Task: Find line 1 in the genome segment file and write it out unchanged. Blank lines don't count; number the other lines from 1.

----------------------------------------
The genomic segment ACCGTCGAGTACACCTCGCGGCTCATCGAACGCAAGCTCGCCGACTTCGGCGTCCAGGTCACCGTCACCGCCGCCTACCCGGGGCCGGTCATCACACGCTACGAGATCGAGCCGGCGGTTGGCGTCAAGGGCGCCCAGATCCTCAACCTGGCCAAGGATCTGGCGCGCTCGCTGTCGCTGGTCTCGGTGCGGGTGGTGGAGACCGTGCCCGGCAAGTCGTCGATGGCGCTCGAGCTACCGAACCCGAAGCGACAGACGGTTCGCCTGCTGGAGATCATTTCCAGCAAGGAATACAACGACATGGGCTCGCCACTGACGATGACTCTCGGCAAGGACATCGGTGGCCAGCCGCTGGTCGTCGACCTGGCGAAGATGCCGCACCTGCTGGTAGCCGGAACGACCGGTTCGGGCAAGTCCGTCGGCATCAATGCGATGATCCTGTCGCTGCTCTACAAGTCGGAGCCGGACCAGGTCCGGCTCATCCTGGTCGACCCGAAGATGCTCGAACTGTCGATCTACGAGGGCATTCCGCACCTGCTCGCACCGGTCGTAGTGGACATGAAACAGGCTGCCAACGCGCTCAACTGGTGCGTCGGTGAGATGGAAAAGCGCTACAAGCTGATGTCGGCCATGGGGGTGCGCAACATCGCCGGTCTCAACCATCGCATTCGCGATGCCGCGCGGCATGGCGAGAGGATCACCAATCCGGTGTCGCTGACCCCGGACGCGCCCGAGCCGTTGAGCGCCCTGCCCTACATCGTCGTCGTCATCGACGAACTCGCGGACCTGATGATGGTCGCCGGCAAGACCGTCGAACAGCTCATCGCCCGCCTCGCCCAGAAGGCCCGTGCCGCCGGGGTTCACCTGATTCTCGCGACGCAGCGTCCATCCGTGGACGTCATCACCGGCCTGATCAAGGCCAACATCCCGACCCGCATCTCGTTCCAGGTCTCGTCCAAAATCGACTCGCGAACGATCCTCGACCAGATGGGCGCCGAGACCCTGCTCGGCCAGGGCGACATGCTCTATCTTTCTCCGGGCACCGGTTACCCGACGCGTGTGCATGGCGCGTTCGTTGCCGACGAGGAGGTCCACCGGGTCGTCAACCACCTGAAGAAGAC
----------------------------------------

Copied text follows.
The genomic segment ACCGTCGAGTACACCTCGCGGCTCATCGAACGCAAGCTCGCCGACTTCGGCGTCCAGGTCACCGTCACCGCCGCCTACCCGGGGCCGGTCATCACACGCTACGAGATCGAGCCGGCGGTTGGCGTCAAGGGCGCCCAGATCCTCAACCTGGCCAAGGATCTGGCGCGCTCGCTGTCGCTGGTCTCGGTGCGGGTGGTGGAGACCGTGCCCGGCAAGTCGTCGATGGCGCTCGAGCTACCGAACCCGAAGCGACAGACGGTTCGCCTGCTGGAGATCATTTCCAGCAAGGAATACAACGACATGGGCTCGCCACTGACGATGACTCTCGGCAAGGACATCGGTGGCCAGCCGCTGGTCGTCGACCTGGCGAAGATGCCGCACCTGCTGGTAGCCGGAACGACCGGTTCGGGCAAGTCCGTCGGCATCAATGCGATGATCCTGTCGCTGCTCTACAAGTCGGAGCCGGACCAGGTCCGGCTCATCCTGGTCGACCCGAAGATGCTCGAACTGTCGATCTACGAGGGCATTCCGCACCTGCTCGCACCGGTCGTAGTGGACATGAAACAGGCTGCCAACGCGCTCAACTGGTGCGTCGGTGAGATGGAAAAGCGCTACAAGCTGATGTCGGCCATGGGGGTGCGCAACATCGCCGGTCTCAACCATCGCATTCGCGATGCCGCGCGGCATGGCGAGAGGATCACCAATCCGGTGTCGCTGACCCCGGACGCGCCCGAGCCGTTGAGCGCCCTGCCCTACATCGTCGTCGTCATCGACGAACTCGCGGACCTGATGATGGTCGCCGGCAAGACCGTCGAACAGCTCATCGCCCGCCTCGCCCAGAAGGCCCGTGCCGCCGGGGTTCACCTGATTCTCGCGACGCAGCGTCCATCCGTGGACGTCATCACCGGCCTGATCAAGGCCAACATCCCGACCCGCATCTCGTTCCAGGTCTCGTCCAAAATCGACTCGCGAACGATCCTCGACCAGATGGGCGCCGAGACCCTGCTCGGCCAGGGCGACATGCTCTATCTTTCTCCGGGCACCGGTTACCCGACGCGTGTGCATGGCGCGTTCGTTGCCGACGAGGAGGTCCACCGGGTCGTCAACCACCTGAAGAAGAC